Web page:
An interesting premise and condition in today’s title from Colleen Oakley – what if touching another person could kill you? And then, how do you learn to deal with that when you lose your ability to remain safely within your space, when your sole support is gone? Please read on for my review of
Close Enough to Touch
Jubilee Jenkins has always been different: quiet and reserved, her worst fear is human touch, for she could have an allergic reaction so severe as to cause death. And, just before her high school graduation, she did almost die from her first kiss. So, it’s not as if her fears are unfounded. But, for the intervening 9 years, she retreated to live only within the walls of her home, supported by her mother and having little to no interactions with the outside world. When her mother remarries and leaves the house, there is little change for Jubilee, except for the loneliness: as her mother continued to support her financially. And then, one telephone call changed her life. Her stepfather informs her that her mother is dead, and the financial assistance will stop. Immediately.
Thus Jubilee is thrust into the outside world, anxious and afraid, to find a job and reframe her life in a new way. Finding a position at the library – books are safe and familiar friends, Jubilee is just getting accustomed to her new way of existing when she meets Eric and his newly adopted son Aja. A tentative friendship begins as these two start to bond together in spite of their own reservations and insecurities, as they are both still grieving their losses.
Oakley does much very well in this story: the anxieties and overwhelming emotions felt by both Eric and Jubilee are clear, and the missteps are easy to understand and comprehend. The determination of Jubilee to make a place in the world for herself, even if she requires a bit more personal space than many, is intriguing: she’s still afraid of many things but moves forward despite that anxiety, never letting a mistaken approach or path delay her for long. For Eric, his grief in the death of his friend, while trying to help Aja through that process was truly gorgeous. He’s clueless and hurting, but wants only to make those around him happier, even if only for a moment. While I found the relationship between Jubilee and Eric was perhaps unneeded, and that friends was a perfect step, the changes and growth that both experienced through their friendship brought them both growth and a new outlook on their lives. An unexpected but wholly fitting ending wraps up the story nicely, leaving readers with plenty to think about long after the last page is read.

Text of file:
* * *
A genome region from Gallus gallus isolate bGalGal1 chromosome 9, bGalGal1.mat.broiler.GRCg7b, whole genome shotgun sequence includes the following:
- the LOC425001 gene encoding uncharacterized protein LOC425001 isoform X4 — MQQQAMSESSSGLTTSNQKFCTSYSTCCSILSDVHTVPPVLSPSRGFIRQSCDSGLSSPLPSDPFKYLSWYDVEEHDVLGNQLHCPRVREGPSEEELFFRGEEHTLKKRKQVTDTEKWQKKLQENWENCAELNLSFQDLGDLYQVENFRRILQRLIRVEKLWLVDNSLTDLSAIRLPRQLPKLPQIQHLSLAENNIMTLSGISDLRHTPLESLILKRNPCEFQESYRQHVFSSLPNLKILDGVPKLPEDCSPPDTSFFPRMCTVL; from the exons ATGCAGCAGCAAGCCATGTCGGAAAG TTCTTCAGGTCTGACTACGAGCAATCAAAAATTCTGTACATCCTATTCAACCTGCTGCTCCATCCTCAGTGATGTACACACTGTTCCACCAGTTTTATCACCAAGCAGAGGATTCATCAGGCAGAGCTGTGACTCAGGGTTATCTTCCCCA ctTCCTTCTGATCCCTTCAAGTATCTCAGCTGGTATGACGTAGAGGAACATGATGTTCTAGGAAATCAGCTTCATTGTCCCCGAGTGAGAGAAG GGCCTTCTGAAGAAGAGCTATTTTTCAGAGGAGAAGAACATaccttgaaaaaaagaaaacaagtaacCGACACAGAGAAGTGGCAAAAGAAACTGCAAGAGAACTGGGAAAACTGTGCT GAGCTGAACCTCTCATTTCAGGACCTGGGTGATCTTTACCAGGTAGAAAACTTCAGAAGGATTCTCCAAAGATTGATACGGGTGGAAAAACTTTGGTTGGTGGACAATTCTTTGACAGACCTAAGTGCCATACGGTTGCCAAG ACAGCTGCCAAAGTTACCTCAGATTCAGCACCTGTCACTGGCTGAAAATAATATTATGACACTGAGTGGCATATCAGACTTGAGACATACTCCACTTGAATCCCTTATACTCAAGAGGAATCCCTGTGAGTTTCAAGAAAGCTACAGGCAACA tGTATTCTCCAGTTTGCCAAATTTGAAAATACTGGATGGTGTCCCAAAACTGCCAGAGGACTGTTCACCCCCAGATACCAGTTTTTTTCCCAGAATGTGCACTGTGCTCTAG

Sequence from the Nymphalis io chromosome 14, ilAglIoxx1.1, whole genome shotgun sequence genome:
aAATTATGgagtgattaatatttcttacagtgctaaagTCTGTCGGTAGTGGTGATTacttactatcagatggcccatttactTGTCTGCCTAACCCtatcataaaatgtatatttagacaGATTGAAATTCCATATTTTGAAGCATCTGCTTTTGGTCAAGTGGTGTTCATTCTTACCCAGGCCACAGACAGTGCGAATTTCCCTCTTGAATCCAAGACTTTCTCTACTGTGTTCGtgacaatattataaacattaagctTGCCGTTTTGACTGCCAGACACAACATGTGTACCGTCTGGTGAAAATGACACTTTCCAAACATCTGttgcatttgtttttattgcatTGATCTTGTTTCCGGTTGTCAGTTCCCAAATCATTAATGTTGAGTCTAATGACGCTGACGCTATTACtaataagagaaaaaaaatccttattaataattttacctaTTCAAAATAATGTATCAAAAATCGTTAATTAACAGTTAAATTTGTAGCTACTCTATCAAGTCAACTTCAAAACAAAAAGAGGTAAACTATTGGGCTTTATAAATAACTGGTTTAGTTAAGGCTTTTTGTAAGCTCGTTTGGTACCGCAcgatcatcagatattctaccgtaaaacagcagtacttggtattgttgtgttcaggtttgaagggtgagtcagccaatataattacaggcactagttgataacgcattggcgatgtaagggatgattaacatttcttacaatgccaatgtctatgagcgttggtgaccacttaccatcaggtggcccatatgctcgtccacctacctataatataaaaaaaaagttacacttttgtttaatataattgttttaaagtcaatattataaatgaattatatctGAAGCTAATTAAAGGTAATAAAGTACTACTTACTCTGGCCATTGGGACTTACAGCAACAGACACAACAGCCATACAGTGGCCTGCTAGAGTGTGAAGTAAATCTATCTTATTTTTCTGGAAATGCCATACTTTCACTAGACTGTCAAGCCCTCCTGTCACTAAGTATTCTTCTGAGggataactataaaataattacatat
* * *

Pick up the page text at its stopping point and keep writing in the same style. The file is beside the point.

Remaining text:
Title: Close Enough to Touch
Author: Colleen Oakley
Genre: Family Saga, Literary Fiction, Romantic Elements
Published by: Gallery Books
Published on: 7 March 2017
Source: Publisher via NetGalley
Audio Length: 11 Hours: 38 minutes
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From the author of Before I Go comes an unconventional love story perfect for fans of the emotional novels of Jodi Picoult and Jojo Moyes.
One time a boy kissed me and I almost died...
And so begins the story of Jubilee Jenkins, a young woman with a rare and debilitating medical condition: she’s allergic to other humans. After a humiliating near-death experience in high school, Jubilee has become a recluse, living the past nine years in the confines of the small town New Jersey house her unaffectionate mother left to her when she ran off with a Long Island businessman. But now, her mother is dead, and without her financial support, Jubilee is forced to leave home and face the world—and the people in it—that she’s been hiding from.
One of those people is Eric Keegan, a man who just moved into town for work. With a daughter from his failed marriage who is no longer speaking to him, and a brilliant, if psychologically troubled, adopted son, Eric’s struggling to figure out how his life got so off-course, and how to be the dad—and man—he wants so desperately to be. Then, one day, he meets a mysterious woman named Jubilee, with a unique condition...
Close Enough to Touch is an evocative, poignant, and heartrending exploration of the power and possibilities of the human heart.
A copy of this title was provided via Publisher via NetGalley for purpose of honest review. I was not compensated for this review: all conclusions are my own responsibility.
Reading this book contributed to these challenges: